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Sun 6 Jul 2008 03:53 PM

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Saudi, Qatar border deal signifies thawing of tensions

UPDATE 1: Gulf states agree to fix borders, could unlock gas projects.

Gulf neighbours Saudi Arabia and Qatar are to demarcate their border and set up a joint council to develop relations after years of tension, the official Saudi Press Agency reported on Sunday.

The decision was taken after two successive visits last week to Jeddah on the Red Sea by Qatari Prime Minister and Foreign Minister Sheikh Hamad bin Jassem bin Jabr Al-Thani, it said.

The move is a further step towards normalising relations between the two members of the six-nation Gulf Cooperation Council (GCC).

In 1992 differences over the frontier sparked an armed clash at a border post that killed two people. The incident prompted the creation of a joint committee aimed at solving the dispute, but little progress was made.

Ten years later Riyadh withdrew its ambassador from Qatar in 2002 amid fury at criticism of the Saudi royal family aired in a talk show by the Doha-based television channel Al-Jazeera.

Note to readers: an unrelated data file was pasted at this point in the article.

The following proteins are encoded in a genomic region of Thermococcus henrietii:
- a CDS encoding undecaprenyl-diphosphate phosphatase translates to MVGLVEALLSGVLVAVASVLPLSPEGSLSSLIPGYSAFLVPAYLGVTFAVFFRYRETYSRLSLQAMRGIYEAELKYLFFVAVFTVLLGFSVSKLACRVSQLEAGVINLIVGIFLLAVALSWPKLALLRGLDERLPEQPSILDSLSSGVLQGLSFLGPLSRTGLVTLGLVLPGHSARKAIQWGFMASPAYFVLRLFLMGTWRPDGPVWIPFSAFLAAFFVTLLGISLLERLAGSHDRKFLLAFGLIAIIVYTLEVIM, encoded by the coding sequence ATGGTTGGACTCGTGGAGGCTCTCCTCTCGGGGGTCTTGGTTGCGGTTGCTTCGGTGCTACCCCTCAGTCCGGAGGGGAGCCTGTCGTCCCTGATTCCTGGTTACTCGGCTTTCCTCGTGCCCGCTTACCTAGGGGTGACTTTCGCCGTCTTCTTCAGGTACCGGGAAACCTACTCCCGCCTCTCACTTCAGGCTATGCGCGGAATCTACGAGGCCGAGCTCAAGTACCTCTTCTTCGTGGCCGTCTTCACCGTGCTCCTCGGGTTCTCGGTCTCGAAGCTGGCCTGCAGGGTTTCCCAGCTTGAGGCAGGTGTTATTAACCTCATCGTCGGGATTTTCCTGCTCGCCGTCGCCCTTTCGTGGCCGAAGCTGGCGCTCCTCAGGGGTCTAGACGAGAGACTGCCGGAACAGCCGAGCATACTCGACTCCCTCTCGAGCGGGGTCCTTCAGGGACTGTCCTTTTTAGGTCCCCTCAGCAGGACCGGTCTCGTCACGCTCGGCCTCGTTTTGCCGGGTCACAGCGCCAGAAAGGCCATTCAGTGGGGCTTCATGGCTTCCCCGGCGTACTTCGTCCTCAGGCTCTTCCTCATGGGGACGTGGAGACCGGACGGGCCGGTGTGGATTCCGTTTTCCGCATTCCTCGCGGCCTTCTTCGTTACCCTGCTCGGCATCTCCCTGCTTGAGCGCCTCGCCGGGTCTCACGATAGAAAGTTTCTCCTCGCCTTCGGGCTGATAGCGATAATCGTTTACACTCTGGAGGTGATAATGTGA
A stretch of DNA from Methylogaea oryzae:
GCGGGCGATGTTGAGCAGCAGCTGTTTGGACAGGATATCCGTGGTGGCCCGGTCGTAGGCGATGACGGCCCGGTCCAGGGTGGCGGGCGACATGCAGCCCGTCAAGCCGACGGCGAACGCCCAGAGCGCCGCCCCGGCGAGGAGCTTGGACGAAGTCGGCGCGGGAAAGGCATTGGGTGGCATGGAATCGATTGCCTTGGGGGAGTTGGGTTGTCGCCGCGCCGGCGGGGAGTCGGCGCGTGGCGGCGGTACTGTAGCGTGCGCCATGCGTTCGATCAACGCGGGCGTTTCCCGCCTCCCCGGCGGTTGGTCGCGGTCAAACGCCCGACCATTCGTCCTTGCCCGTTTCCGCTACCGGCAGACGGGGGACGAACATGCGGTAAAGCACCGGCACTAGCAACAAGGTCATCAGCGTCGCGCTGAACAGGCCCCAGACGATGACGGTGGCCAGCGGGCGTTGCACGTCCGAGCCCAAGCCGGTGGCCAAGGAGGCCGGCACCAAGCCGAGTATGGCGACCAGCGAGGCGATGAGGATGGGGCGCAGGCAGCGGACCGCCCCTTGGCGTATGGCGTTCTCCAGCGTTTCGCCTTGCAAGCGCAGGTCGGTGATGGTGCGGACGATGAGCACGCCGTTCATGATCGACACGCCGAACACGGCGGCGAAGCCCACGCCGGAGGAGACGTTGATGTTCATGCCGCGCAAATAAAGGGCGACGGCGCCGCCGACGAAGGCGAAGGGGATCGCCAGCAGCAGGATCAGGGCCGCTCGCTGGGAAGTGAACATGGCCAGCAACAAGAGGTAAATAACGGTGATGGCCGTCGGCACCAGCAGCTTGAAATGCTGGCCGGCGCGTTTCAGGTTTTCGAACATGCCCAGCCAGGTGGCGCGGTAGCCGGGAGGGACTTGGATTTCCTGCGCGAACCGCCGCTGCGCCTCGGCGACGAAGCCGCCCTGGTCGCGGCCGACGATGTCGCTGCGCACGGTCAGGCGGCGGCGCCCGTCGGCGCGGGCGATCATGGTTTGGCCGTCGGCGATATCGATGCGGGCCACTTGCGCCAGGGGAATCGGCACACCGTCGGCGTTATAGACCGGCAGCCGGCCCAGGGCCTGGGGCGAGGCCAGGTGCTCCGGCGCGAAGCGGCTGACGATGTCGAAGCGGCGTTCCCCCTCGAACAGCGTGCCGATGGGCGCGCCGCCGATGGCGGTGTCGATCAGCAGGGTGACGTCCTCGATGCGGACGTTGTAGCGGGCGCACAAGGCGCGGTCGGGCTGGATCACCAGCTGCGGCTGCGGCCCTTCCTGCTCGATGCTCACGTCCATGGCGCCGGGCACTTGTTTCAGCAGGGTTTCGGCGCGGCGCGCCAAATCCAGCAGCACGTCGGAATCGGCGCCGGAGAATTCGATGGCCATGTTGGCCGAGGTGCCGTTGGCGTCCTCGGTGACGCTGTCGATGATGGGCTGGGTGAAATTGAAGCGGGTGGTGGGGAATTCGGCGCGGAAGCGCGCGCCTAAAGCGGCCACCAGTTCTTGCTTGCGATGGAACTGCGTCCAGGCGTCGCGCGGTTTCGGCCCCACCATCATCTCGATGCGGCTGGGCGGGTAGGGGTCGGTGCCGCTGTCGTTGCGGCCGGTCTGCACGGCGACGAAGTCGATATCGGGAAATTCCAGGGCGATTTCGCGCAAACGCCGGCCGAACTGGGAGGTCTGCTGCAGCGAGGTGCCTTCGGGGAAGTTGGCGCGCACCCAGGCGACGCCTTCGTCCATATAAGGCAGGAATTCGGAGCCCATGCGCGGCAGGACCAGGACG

In March, gas-rich Qatar and oil powerhouse Saudi Arabia sealed a thaw in ties when Saudi crown prince Sultan bin Abdul Aziz visited Doha.

Although Saudi King Abdullah had attended a Gulf regional summit in Doha in December last year, Sultan's trip was the first by a Saudi leader since 2002.

SPA reported that the joint coordination council to oversee relations would be co-chaired by the Saudi and Qatari crown princes.

It said the council would develop "bilateral relations in the political, security, financial, economic, trade, investment, cultural and information domains".

The move to fix their borders, including sea border, could affect gas pipeline projects in the Gulf region.

In 2006 Saudi Arabia was reported to have raised objections to a $3.5 billion gas pipeline project led by the UAE's Dolphin Energy to supply Qatari gas to the UAE, sending letters to minority partners France's Total and US Occidental questioning the pipeline's route.

In 2005 Saudi media said Riyadh had protested to Qatar and the UAE over plans to build a bridge linking their two states, saying it would pass through Saudi territorial waters.

A gas pipeline project between Kuwait and Qatar had already been scrapped over Saudi objections.

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